➢ “We are already engaging the IAEA regularly with respect to the development of a suitable verification approach to confirm the non-diversion of nuclear material from Australian nuclear-powered submarines. Developing the detail of the verification process will take some time, but we have already confirmed our approach will operate under Australia’s [Comprehensive Safeguards Agreement (CSA)] and its [Additional Protocol (AP)]. We remain fully committed to providing the IAEA with full confidence at every step of the submarine’s lifecycle that no diversion of nuclear material is taking place. This approach will contribute to setting the strongest possible precedent for other non-nuclear-weapon states that may wish to pursue naval nuclear propulsion.”

➢ “Australia will work with the IAEA to continue to implement and deepen additional safeguards measures outside of the nuclear-powered submarine program to maintain international confidence that there is no undeclared nuclear material or activity in Australia. Those measures may include enhanced use of transparency and access under Australia’s CSA and AP, and, where relevant, the voluntary development of new measures with the IAEA. Maintaining and strengthening IAEA assurance about the absence of undeclared activities in Australia will deepen confidence that nuclear material used in Australia’s naval nuclear propulsion program is not being diverted and no facilities are being misused.”

With regard to the acquisition of naval nuclear propulsion by NNWS, in its working paper submitted to the NPT RevCon, Indonesia “note[d] with concern the potential consequences of sharing nuclear-powered submarine capability with the global non-proliferation regime.” Indonesia also stated, “[It] calls upon all States parties to the Treaty to garner political will and create opportunities for IAEA member States to develop a constructive approach on verification and monitoring arrangements of the nuclear naval propulsion programme, with a view, among others, to enhancing safeguards agreements that tighten monitoring measures for uranium designated for naval propulsion reactors in non-nuclear-weapon States to prevent diversion of that material for use in a nuclear weapons programme.”102

South Africa argued, “Emerging non-proliferation challenges remain a concern, such as the trilateral partnership — known as AUKUS — that was announced in September 2021. AUKUS could be a destabilising factor obstructing nuclear disarmament and prompting an arms race. We therefore need to be provided with enough specific information as to what it will entail in order to make informed decisions regarding this emerging matter.”103

In regard to Brazil, which had launched construction of the first NNWS’s nuclear submarine, the IAEA Director-General reported at the IAEA Board of Governors in June 2022, “Another important development is that related to Brazil’s formal communication to initiate discussions with the Secretariat on an arrangement for Special Procedures for the use of nuclear material under safeguards in nuclear propulsion and in the operation of submarines and prototypes, as set out in the Quadripartite Safeguards Agreement.”104 Iran also announced a plan to build a nuclear-powered submarine in 2012, which was reportedly underway in 2020 although details of its development are unclear.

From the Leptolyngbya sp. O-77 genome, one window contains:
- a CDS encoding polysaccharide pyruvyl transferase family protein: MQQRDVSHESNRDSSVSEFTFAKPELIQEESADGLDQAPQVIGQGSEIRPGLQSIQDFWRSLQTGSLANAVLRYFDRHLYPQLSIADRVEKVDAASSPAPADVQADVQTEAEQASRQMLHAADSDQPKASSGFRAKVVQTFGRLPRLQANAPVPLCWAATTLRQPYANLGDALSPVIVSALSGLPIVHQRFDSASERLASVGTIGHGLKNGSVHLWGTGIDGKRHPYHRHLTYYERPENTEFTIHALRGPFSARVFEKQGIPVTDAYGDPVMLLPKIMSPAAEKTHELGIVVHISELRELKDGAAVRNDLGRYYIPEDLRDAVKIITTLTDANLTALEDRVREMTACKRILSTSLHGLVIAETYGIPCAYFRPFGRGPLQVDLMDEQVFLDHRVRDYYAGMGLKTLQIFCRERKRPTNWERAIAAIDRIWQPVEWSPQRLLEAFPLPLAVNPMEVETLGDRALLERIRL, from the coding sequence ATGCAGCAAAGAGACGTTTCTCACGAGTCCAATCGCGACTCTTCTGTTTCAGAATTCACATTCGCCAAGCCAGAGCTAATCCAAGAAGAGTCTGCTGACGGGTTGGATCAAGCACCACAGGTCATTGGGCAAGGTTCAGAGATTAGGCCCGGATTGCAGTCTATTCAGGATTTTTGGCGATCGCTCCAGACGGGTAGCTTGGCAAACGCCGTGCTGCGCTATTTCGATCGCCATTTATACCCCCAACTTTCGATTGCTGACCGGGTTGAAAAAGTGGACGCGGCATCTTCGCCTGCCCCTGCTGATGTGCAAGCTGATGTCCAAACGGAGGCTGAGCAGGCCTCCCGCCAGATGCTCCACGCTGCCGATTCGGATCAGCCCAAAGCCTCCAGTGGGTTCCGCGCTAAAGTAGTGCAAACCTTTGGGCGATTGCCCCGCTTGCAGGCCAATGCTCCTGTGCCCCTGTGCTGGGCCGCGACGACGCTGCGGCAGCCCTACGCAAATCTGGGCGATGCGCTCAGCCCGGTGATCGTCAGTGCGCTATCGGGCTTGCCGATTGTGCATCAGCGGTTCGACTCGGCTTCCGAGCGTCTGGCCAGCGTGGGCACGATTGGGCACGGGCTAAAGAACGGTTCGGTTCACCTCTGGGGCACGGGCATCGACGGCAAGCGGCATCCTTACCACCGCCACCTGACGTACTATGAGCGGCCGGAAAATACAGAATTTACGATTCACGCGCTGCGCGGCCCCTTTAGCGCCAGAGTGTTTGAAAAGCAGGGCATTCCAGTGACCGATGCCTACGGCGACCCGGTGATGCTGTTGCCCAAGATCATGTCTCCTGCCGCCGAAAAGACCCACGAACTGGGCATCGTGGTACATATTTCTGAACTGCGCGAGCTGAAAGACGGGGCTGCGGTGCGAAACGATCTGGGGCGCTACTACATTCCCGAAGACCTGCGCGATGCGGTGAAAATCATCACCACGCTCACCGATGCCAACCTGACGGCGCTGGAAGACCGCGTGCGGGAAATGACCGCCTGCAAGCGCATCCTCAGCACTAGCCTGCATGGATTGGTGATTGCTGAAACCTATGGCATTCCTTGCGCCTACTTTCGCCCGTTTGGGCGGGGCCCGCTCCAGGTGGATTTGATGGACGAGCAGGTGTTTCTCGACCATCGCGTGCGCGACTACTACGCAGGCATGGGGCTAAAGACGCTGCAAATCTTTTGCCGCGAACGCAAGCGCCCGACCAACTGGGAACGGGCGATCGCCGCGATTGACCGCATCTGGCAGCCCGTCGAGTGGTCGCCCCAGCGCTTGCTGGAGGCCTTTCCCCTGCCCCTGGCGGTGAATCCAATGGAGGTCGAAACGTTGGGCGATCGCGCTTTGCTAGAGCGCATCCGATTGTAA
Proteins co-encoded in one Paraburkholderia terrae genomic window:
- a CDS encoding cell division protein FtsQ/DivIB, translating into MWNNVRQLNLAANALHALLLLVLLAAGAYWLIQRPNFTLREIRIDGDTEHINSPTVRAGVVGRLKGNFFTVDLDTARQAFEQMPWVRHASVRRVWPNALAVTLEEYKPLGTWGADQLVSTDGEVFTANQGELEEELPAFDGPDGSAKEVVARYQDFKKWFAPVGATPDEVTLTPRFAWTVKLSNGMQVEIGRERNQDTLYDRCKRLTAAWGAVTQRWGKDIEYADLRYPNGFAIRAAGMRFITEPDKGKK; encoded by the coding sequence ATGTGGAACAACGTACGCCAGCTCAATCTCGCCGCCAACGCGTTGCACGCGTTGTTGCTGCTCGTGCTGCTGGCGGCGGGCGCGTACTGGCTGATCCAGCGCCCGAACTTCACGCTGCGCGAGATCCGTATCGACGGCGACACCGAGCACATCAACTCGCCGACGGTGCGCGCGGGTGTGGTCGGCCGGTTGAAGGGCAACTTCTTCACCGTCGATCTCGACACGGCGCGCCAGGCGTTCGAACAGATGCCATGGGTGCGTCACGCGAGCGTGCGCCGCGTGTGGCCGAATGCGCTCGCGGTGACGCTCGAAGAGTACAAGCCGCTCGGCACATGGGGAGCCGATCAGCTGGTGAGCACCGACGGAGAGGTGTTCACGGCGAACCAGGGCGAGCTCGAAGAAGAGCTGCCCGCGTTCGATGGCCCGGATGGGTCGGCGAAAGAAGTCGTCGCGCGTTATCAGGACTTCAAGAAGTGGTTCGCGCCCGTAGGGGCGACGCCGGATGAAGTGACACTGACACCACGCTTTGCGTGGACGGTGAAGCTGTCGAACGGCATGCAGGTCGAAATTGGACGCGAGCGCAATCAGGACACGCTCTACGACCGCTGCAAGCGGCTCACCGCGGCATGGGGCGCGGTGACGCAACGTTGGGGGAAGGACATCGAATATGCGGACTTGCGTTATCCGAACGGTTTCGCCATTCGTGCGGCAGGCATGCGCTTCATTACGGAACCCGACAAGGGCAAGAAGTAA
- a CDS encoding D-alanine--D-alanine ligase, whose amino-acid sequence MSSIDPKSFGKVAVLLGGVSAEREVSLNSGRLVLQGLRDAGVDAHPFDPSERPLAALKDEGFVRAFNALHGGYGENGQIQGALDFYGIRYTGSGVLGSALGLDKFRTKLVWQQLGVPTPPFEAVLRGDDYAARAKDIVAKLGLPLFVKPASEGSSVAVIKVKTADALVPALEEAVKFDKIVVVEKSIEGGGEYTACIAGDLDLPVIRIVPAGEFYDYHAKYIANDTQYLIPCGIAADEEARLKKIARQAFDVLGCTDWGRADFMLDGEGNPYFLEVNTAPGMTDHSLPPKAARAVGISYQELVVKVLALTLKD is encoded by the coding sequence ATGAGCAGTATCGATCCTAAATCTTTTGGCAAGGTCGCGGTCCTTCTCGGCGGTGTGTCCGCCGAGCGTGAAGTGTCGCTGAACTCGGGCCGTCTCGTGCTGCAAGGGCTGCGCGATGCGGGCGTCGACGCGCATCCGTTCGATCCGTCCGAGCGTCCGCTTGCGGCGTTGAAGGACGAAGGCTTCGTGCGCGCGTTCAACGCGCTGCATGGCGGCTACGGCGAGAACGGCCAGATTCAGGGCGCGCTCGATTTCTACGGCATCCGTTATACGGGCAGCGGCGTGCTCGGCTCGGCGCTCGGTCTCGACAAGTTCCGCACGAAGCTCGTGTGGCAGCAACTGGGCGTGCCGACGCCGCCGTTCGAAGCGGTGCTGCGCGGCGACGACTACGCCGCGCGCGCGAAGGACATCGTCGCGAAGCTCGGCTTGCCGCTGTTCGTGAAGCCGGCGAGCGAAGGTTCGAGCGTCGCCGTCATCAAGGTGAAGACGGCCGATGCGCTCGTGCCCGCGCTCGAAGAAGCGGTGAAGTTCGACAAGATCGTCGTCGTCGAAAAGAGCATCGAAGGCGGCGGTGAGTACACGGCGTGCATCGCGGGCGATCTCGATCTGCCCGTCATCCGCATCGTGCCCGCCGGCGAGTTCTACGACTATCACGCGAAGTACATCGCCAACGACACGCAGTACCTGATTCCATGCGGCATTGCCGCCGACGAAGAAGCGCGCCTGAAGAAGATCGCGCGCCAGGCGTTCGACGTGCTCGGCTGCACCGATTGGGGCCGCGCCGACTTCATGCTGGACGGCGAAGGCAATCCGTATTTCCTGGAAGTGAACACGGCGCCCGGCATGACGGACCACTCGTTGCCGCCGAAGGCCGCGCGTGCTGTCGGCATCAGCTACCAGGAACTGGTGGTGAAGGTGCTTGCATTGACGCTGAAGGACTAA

At the NPT RevCon, the final version of the draft final document stated, “The Conference notes that the topic of naval nuclear propulsion is of interest to the States Parties to the Treaty. The Conference also notes the importance of transparent and open dialogue on this topic. The Conference further notes that Non – Nuclear-Weapon States that pursue naval nuclear propulsion should engage with the IAEA in an open and transparent manner.”

The issue of naval nuclear propulsion, particularly the acquisition of nuclear submarines by Australia under AUKUS,was one of the key topics discussed at the IAEA General Conference in September 2022. China and Russia strongly argued at the IAEA against Australia acquiring nuclear-powered submarines. However, on the final day of the General Conference, China ultimately withdrew the draft resolution that contained its arguments.105


Issues on Ukraine
Ukraine has adhered to its Comprehensive Safeguards Agreement and Additional Protocol with the IAEA. According to the IAEA Safeguards Statement 2019, integrated safeguards were applied to Ukraine. While the Safeguards Statement 2020 stated that the broader conclusion was drawn for Ukraine, the United States and the EU noted that this was not Ukraine’s fault, but rather that Russia’s occupation of Crimea and the activities of Russian-backed armed groups in eastern Ukraine prevented the IAEA from obtaining the information and access necessary to draw a broader conclusion.106
In 2022, the IAEA’s safeguards implementation was repeatedly challenged by Russia’s aggression against Ukraine and its armed attack and occupation of the Chornobyl and Zaporizhzhia nuclear power plants. The IAEA report in April stated, “Despite the current very challenging circumstances, the IAEA has continued to implement safeguards in Ukraine, including in-field verification activities. … The Ukrainian [state or regional authority (SRA)] and facility operators have continued to provide to the IAEA reports and declarations required under the CSA and the AP.”107 It also reported that “several less time-critical verification activities under the AP, e.g. complementary accesses … have been postponed or replaced with other safeguards activities for which longer notification time has been provided to the SRA,” and that data transmission from one facility was temporarily interrupted for several days.108
With regard to the application of safeguards to Ukraine, the draft final document of the NPT RevCon included the following statements: